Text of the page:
Loans - The Basics
loan is based on a simple idea: Someone gives you money,
and you promise to pay it back, usually with interest. The
entire risk of your enterprise is placed on your shoulders.
To help keep the risk low, a lender will very likely ask
for security for the loan -- for example, a mortgage on
your house so that the lender can take and sell your house
if you don't keep up your loan payments.
If you're confident about the future of your business and
you have the opportunity to borrow money, a loan is a more
attractive source of money than getting it from an equity
investor, who will own a piece of your business and receive
a share of the profits. However, you don't have to repay equity
investors if the business goes under.
case you decide on a loan, here are the basics.
A lender will almost always want you to sign a written promissory
note -- a paper that says, in effect, "I promise to
pay you $XXX plus interest of XX%" and then describes
how and when payments are to be made. A bank or other commercial
lender will use a form with a bit more wording than our
form, but the basic idea is always the same.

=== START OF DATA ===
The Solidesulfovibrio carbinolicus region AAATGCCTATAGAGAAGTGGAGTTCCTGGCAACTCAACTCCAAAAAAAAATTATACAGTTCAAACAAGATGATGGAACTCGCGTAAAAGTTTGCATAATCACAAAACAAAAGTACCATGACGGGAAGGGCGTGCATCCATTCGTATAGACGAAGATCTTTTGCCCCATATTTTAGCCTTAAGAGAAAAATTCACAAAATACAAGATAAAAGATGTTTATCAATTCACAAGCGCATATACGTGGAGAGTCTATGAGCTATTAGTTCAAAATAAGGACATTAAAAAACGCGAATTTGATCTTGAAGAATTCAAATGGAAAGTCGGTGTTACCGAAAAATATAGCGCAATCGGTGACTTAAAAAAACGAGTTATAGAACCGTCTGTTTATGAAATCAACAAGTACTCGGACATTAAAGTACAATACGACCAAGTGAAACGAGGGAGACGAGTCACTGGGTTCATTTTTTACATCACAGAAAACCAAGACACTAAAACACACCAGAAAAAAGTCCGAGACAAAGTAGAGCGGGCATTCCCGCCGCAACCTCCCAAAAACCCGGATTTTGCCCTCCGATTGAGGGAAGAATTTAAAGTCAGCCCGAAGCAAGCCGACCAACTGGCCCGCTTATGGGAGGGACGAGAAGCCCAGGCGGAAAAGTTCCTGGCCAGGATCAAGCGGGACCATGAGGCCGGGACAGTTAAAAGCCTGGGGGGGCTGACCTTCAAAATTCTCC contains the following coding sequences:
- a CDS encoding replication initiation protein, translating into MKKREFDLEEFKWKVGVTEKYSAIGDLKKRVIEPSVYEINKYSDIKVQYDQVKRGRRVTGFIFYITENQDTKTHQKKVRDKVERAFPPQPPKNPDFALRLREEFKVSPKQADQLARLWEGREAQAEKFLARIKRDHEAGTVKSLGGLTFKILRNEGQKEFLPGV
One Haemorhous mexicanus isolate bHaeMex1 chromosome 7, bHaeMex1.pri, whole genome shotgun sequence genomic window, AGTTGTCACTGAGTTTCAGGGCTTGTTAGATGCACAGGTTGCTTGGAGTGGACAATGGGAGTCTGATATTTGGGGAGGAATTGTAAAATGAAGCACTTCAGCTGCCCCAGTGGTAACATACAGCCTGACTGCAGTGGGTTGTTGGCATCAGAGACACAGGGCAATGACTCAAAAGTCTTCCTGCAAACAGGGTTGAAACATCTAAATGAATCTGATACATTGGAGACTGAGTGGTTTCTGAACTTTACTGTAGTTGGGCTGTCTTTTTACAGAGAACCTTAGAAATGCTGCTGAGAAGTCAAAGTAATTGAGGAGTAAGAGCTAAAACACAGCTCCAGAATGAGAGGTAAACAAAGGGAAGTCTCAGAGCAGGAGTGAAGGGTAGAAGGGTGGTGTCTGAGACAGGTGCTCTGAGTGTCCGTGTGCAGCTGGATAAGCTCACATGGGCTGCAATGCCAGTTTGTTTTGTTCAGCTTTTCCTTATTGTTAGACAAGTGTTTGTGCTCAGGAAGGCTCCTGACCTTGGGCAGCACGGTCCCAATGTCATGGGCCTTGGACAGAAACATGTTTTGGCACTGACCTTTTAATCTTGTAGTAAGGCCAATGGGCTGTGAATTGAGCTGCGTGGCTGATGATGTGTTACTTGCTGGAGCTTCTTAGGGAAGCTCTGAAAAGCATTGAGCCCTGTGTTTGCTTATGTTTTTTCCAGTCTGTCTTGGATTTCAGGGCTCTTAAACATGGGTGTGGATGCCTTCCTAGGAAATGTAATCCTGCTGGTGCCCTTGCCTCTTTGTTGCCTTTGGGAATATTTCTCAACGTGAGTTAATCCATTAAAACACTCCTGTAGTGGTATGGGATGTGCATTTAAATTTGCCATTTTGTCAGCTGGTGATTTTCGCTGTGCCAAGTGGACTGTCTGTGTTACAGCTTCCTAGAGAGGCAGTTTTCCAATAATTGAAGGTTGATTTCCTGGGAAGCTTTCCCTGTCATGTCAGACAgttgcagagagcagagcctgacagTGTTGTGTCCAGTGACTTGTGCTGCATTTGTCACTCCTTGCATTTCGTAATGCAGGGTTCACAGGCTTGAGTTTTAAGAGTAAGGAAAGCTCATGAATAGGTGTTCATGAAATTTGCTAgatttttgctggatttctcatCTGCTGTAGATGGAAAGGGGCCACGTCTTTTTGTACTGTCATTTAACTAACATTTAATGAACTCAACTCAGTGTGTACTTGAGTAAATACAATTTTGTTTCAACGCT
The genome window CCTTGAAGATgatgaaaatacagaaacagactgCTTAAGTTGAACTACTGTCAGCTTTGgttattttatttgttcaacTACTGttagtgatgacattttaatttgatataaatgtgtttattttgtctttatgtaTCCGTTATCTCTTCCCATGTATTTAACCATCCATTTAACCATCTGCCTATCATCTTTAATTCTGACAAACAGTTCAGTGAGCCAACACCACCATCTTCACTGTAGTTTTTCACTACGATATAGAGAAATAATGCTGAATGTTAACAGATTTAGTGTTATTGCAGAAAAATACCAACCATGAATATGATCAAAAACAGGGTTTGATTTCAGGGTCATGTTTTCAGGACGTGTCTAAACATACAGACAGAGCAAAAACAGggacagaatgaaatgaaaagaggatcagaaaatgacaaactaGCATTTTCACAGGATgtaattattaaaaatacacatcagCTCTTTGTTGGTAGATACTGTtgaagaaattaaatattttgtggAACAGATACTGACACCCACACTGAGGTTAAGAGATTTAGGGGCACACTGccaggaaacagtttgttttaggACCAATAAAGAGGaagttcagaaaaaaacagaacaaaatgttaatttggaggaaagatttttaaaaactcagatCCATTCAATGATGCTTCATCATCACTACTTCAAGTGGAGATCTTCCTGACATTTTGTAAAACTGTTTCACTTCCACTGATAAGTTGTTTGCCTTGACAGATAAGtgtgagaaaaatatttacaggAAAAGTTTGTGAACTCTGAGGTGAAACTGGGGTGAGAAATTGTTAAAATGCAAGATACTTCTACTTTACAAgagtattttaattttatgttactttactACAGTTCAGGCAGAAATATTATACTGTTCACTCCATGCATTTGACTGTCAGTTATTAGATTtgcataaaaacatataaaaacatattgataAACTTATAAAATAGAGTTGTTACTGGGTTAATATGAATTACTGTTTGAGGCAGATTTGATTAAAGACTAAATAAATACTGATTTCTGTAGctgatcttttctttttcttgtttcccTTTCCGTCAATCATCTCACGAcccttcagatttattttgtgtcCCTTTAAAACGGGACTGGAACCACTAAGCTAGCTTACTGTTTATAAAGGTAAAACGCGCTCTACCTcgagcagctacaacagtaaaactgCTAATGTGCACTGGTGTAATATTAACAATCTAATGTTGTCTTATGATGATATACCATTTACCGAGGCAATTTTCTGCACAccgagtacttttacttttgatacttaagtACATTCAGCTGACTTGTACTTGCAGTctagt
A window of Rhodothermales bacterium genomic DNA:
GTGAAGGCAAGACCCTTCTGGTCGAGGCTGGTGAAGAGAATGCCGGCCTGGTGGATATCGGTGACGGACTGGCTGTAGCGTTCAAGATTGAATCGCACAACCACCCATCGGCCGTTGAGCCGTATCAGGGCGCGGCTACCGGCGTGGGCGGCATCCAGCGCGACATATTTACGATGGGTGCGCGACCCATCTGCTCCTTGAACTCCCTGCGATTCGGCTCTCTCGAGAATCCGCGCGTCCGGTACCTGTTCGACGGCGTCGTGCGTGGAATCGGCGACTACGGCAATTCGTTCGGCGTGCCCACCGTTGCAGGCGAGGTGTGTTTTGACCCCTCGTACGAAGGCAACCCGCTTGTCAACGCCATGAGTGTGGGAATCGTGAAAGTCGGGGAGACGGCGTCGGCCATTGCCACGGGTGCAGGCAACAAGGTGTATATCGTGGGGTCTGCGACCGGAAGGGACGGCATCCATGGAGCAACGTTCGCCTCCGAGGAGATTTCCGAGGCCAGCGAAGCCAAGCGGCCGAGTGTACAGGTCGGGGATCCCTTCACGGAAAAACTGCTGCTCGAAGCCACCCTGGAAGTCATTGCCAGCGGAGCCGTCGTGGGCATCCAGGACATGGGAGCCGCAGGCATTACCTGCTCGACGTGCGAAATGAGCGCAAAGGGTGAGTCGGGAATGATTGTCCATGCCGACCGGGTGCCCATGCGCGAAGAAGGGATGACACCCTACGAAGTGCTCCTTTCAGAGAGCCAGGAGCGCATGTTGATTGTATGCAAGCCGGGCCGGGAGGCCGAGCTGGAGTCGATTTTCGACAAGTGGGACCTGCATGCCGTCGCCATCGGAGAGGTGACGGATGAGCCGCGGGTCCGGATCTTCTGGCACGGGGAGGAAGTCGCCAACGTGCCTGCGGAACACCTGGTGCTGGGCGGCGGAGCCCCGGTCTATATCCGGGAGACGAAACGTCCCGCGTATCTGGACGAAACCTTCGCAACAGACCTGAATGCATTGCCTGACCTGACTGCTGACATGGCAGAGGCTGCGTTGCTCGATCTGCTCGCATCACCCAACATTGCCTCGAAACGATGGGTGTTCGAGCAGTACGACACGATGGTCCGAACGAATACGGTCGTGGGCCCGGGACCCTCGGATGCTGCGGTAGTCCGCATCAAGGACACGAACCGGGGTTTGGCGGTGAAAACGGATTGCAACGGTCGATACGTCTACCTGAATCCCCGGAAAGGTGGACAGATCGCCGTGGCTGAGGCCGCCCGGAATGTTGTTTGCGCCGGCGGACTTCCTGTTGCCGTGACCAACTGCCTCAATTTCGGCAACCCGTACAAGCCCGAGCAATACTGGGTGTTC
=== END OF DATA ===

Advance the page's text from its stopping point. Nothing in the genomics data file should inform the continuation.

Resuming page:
only the original of the promissory note. When it's paid
off, you're entitled to get it back. If you let signed copies
float around, that can cast doubt on whether the debt has
been fully paid. The only exception to that rule is a photocopy
of the signed note marked "COPY" that you should
keep for your business records. Keep that strictly confidential.
If the interest rate on the loan doesn't exceed the maximum
rate allowed by your state's usury law, you and the lender
are free to work out the terms of repayment.
state's usury law will allow a lender to charge a higher
rate when lending money for business purposes than for personal
reasons. In several of these state laws, there's no limit
on the interest rate that can be charged on business loans
as long as the business borrower agrees to the rate in writing.
In a few states, the higher limit or absence of any limit